Red – What does Parkway Playhouse Artistic Director (Andrew Gall) See?
John Logan’s play Red, on the surface, falls into the kind of plays that I usually don’t find interesting; that is to say ‘New York’ plays that talk about art, being Jewish, and name-drops people like Friedrich Nietzsche. These kinds of plays always seem to win a boatload of awards and generate a lot of buzz. Many, in my opinion, can be summed up and dismissed with Shakespeare’s famous quote about a lot of “sound and fury signifying nothing”. I don’t usually find these plays interesting.
Make no mistake, Red is a ‘New York’ play, that not only name-drops but discusses, at length, Nietzche, as well as Jackson Pollack, Phillip Johnson, Andy Warhol, and more. It won a ton of awards, deservedly so, and it is most definitely talks about art. However, Red is different, and I think it is a fascinating and profoundly stimulating play.
What won me over?
The play is short, but tautly written. John Logan, as it turns out, is a gifted scribe and, unsurprisingly, one of the best screenwriters around. Did you like the films Gladiator? Hugo? Skyfall? All written by Mr. Logan. Red gets to the point, wows you with its unexpected power, and then wraps it up. I found myself thinking about this play for days after I read it. There are not many plays that I can say that about, and I read lots of plays.
As someone who is primarily an artist, I found that the play captured and articulated what it is like to be an artist and what good art is inspired by. (Hint: not fortune or fame.) The play talks about how visual art can and should be appreciated. The characters in Red are engaged in being creative and curious. I loved the fact that the artists in Red were not flakey or difficult to understand. They are ordinary people dealing with extraordinary pressures. At one point, Mark Rothko exclaims to his assistant, (the only other character in the play) that he is “here to stop your heart! I am here to make you think! I am not here to paint pretty pictures.”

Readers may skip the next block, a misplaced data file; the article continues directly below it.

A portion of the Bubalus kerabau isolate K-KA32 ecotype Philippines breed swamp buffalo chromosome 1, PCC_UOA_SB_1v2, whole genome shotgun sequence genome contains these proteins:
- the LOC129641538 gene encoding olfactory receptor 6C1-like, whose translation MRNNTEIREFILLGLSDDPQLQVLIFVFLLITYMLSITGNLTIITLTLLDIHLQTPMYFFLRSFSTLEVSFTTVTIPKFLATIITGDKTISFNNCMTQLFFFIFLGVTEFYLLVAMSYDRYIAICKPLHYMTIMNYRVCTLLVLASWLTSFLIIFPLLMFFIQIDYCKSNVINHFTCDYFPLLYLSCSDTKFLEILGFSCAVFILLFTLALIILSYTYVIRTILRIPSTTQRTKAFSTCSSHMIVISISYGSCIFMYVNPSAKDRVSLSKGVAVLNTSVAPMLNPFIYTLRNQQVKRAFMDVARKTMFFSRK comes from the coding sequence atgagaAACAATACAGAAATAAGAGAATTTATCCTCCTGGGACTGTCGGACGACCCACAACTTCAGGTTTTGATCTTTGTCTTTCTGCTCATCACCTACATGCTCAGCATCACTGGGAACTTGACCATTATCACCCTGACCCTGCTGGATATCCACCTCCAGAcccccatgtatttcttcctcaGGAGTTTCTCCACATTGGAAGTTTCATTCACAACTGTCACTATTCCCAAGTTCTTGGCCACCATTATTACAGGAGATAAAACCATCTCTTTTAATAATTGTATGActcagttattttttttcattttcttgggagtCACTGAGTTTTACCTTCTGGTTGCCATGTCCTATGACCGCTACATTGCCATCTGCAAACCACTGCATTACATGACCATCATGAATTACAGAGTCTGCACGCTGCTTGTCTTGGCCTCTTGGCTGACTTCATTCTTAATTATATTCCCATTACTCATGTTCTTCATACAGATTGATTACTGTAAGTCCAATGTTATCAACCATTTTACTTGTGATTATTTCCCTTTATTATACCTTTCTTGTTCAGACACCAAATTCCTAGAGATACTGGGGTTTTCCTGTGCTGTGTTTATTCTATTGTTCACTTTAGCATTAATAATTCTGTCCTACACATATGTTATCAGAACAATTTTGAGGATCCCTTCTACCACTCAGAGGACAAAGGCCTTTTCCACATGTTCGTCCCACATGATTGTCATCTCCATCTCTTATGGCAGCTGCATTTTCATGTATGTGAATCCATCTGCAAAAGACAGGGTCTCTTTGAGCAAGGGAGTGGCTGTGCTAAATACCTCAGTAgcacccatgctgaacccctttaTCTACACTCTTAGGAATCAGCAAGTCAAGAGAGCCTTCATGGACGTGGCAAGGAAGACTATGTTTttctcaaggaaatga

This play is about something that really happened in 1958/9. It was a moment when art won over commerce and I wanted our students and our community to see this and think about why that happens in the play. It is a powerful thing to see someone uphold their values.
I am writing this after our show opened and we have been given a lot of praise in print and some good word-of-mouth, which I am grateful for. I hope that you will join us for one of the performances remaining in the run. As one reviewer put it “A Mighty fine investment of 90 minutes.” I couldn’t agree more.
Parkway Playhouse, located in the Appalachian town of Burnsville, NC, is a haven of theatre talent. While people come to the mountains to get away, Parkway Playhouse is a natural gathering place to connect. Likewise, we are an extension of traditional mountain talents: singing, dancing, and, foremost, storytelling. By giving rise to energetic new voices and through a wide variety of plays and musicals, we invite our audience into experiences that are thought-provoking, adventurous, and entertaining. Together we reimagine the world in every live performance, creating dynamic conversations that last far beyond the curtain call.
This blog is will feature stories, helpful information, insight and features about the performances.
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